Congregation at Duke Chapel

Strategies for Reading a Pauline Letter

For the ears, you can listen to an audio recording of this presentation. [high fidelity audio playable under all personal computer operating systems via VLC media player, Microsoft Windows Media Player with the Xiph.org codecs for FLAC et al, OS X QuickTime with the XiphQT plugin, etc., on many Android-based mobile devices, and on iOS-based mobile devices via apps such as FLAC Player or Golden Ear]

Strategies for Reading a Pauline Letter

presentation at Adult Forum by
Hans Arneson
Ph.D. candidate in Religion, Duke University
February 16, 2014

As you listen, you can follow along in the provided text:

Paul's Letter to Philemon
(translation by Hans K. Arneson)

 

Sender

1 Paul, a prisoner of Christ Jesus,
and Timothy our brother,

 

Recipient

To Philemon our beloved and fellow worker,
2 to Apphia, our sister,
to Archippus, our fellow soldier,
and to the church in your house:

 

Greeting

3 Grace to you and peace from God our Father and the Lord Jesus Christ.

 

Thanksgiving

4 I always give thanks to my God when I remember you in my prayers, 5 hearing of your love which you have toward the Lord Jesus and toward all the saints, 6 that your loyal partnership has been at work in the recognition of every good thing we can do for Christ. 7 Indeed, I have had great joy and encouragement from your love, because the guts of the saints have been refreshed through you, brother.

 

Letter Body
 
 
 
 

8 As such, though I am so frank in Christ as to issue you a command regarding what is compulsory for the sake of love, 9 I instead make an appeal - being, as I am, Paul the old man, and now Paul the prisoner of Christ Jesus. 10 I make an appeal to you concerning my child Onesimus [the name means somthing like "useful" or "beneficial"], whose father I have become during my imprisonment - 11the one who was once useless to you, but who is now useful both to you and to me.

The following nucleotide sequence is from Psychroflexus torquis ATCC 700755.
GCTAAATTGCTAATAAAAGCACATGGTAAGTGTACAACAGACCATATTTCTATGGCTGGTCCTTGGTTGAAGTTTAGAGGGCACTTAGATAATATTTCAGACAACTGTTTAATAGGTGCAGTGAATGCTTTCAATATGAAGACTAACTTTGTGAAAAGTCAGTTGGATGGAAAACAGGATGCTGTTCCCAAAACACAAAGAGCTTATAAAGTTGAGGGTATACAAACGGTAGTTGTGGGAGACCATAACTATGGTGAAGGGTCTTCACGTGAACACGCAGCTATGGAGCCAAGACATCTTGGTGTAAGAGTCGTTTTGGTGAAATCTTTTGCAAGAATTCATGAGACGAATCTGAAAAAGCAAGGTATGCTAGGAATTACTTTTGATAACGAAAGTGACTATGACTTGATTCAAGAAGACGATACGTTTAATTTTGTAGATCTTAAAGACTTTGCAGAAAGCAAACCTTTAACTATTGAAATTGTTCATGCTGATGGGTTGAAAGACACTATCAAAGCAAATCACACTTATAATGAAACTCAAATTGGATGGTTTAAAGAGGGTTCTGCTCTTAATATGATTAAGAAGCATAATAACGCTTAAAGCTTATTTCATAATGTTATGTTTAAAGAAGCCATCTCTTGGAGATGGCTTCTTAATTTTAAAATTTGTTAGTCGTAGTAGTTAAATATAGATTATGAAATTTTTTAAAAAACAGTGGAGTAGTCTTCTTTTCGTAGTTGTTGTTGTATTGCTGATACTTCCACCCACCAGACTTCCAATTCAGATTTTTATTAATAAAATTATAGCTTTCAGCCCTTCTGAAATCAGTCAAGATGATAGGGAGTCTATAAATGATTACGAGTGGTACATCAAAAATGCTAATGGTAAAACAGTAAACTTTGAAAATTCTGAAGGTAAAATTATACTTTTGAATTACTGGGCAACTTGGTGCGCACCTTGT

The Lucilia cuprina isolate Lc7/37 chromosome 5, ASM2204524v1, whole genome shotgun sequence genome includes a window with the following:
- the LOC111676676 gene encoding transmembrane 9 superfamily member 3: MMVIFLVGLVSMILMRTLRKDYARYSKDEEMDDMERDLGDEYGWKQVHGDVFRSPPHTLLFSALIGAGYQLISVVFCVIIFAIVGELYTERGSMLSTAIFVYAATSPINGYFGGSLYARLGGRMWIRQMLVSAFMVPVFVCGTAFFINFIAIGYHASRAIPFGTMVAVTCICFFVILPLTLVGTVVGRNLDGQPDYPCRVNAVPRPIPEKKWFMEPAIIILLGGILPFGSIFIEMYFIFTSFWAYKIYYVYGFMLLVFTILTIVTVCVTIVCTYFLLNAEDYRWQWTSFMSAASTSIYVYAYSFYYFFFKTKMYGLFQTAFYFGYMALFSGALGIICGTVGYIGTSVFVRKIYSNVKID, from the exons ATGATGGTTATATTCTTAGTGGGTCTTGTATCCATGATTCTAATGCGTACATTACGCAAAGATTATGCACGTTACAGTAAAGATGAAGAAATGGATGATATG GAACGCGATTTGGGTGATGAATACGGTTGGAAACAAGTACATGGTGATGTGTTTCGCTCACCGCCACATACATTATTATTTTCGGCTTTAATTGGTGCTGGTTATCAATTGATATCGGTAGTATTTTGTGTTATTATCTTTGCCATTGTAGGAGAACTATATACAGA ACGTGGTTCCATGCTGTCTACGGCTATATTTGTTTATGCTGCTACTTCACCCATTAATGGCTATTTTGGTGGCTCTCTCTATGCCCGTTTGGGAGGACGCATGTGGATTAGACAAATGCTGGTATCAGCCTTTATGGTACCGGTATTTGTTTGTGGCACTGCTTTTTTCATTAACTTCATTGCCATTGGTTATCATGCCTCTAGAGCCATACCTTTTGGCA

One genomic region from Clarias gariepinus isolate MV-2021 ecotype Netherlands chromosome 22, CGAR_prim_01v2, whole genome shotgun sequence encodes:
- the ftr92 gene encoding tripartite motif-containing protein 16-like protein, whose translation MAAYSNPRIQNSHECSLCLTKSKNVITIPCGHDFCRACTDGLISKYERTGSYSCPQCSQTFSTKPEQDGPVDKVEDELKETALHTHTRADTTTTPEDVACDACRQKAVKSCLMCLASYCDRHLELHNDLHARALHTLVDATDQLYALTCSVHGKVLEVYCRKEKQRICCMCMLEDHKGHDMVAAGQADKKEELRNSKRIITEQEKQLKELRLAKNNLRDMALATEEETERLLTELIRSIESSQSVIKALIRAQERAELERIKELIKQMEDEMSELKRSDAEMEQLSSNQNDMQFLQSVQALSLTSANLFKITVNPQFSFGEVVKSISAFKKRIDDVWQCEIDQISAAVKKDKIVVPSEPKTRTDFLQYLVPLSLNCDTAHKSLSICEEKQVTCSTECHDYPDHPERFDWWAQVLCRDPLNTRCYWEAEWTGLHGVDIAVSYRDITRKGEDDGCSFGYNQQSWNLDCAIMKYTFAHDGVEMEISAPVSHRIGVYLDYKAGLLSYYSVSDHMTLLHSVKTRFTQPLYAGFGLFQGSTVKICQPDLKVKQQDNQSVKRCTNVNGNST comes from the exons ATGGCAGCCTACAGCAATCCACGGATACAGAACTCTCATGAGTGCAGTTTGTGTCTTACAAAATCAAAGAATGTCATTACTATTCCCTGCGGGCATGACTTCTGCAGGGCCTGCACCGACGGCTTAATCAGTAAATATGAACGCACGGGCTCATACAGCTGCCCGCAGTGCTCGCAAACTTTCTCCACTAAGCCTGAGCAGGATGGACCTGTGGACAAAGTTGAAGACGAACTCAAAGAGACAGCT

12 I am sending him back to you, that is, I am sending my guts. 13 I wanted to keep him with me, so that he might minister to me on your behalf in the chains of the gospel; 14 however, I did not want to do anything without your consent, so that your good deed might come about willingly and not by way of compulsion. 15 Perhaps this is the reason he was separated from you temporarily; that you might receive him eternally, 16no longer as a slave, but more than a slave, a brother particularly beloved to me - and how much more to you, both in the flesh and in the Lord!

17 So then, if you consider me a partner, welcome him as you would welcome me. 18 If he has wronged you somehow or stands in your debt, charge that to my account. 19 I, Paul, write this with my own hand; I will repay it. (I will not mention that you owe me your very self.) 20 Yes brother, let me have this benefit from you in the Lord! Refresh my guts in Christ!

 

Concluding instructions

21 I am writing to you, confident in your subjection, knowing that you will do even more than what I say here, 22 though all the same you should prepare a guest room for me, for I hope that through your prayers I will be given back to you.

 

Greetings

23 Epaphras, my fellow prisoner in Christ Jesus, sends greetings to you, 24 and so do Mark, Aristarchus, Demas, and Luke, my fellow workers.

 

Blessing

25 The grace of the Lord Jesus Christ be with your spirit.

 

Subsequently, in the class we observed some of these same patterns in the beginning of Paul's first letter to the Corinthians.